Everyone working in any facet of education and educational nonprofits needs to read Geek Heresy: Rescuing Social Change From the Cult of Technology; put down whatever other books you’re reading—you are reading, right?—and get a copy of this one.
In it, Kentaro Toyama describes how computers and related technologies are not a panacea for education or any other social service fields. He writes that, “like a lever, technology amplifies people’s capacities in the direction of their intentions.” Sound familiar? It should: we’ve written about “Computers and Education: An Example of Conventional Wisdom Being Wrong” and “How Computers Have Made Grant Writing Worse.” We’ve been writing grant proposals for programs that increase access to digital technologies since at least the late ’90s; for example, we’ve written numerous funded 21st Century Community Learning Centers proposals. Despite all that effort and all those billions of dollars spent, however, it would be polite to say that educational outcomes have not leapt forward.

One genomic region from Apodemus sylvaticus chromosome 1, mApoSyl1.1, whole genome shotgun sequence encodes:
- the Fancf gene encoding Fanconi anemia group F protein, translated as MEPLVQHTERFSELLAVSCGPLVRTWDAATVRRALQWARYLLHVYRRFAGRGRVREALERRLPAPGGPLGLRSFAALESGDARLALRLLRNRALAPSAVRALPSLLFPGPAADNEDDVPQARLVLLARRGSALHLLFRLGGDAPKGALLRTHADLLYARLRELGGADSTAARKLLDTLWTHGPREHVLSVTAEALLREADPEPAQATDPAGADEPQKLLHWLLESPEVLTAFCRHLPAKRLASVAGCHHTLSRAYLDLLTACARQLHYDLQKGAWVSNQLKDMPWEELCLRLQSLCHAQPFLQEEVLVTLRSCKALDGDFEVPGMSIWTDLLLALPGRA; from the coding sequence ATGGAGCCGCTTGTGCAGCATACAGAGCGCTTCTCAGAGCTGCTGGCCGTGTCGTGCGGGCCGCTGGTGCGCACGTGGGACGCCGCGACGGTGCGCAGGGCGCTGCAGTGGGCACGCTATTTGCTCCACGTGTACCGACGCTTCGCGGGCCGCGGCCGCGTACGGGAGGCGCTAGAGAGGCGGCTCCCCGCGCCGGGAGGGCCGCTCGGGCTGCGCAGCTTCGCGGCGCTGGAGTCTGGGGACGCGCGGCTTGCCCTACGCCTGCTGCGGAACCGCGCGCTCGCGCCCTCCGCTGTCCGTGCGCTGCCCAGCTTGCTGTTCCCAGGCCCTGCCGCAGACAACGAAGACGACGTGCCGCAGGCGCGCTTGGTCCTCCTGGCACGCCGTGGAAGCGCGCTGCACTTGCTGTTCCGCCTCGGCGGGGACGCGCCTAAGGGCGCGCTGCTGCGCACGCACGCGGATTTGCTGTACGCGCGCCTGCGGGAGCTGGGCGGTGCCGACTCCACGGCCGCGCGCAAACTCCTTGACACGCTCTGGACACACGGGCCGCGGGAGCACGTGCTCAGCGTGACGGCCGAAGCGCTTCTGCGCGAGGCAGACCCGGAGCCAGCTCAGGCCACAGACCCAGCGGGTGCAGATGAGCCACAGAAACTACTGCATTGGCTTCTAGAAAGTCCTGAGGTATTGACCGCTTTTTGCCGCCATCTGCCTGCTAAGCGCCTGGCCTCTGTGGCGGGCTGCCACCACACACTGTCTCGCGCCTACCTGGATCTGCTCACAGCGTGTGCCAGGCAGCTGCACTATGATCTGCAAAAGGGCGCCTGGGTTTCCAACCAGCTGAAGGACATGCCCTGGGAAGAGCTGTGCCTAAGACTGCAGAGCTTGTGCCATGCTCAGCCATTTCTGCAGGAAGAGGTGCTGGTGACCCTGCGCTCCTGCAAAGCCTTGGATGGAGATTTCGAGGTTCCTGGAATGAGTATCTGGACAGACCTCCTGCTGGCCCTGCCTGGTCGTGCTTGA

As it turns out, the computers-in-education trope is part of a general pattern. After years in the field, Toyama eventually realized that technologically driven educational projects tend to follow stages: “the initial optimism that surrounds technology, the doubt as reality hits, the complexity of outcomes, and the unavoidable role of social forces.” That’s after Toyama describes his work in India, where he discovers that “In the course of five years, I oversaw at least ten different technology-for-education projects [. . .] Each time, we thought we were addressing a real problem. But while the designs varied, in the end it didn’t matter – technology never made up for a lack of good teachers or good principals.” Studies of the One Laptop Per Child project show similarly disappointing results.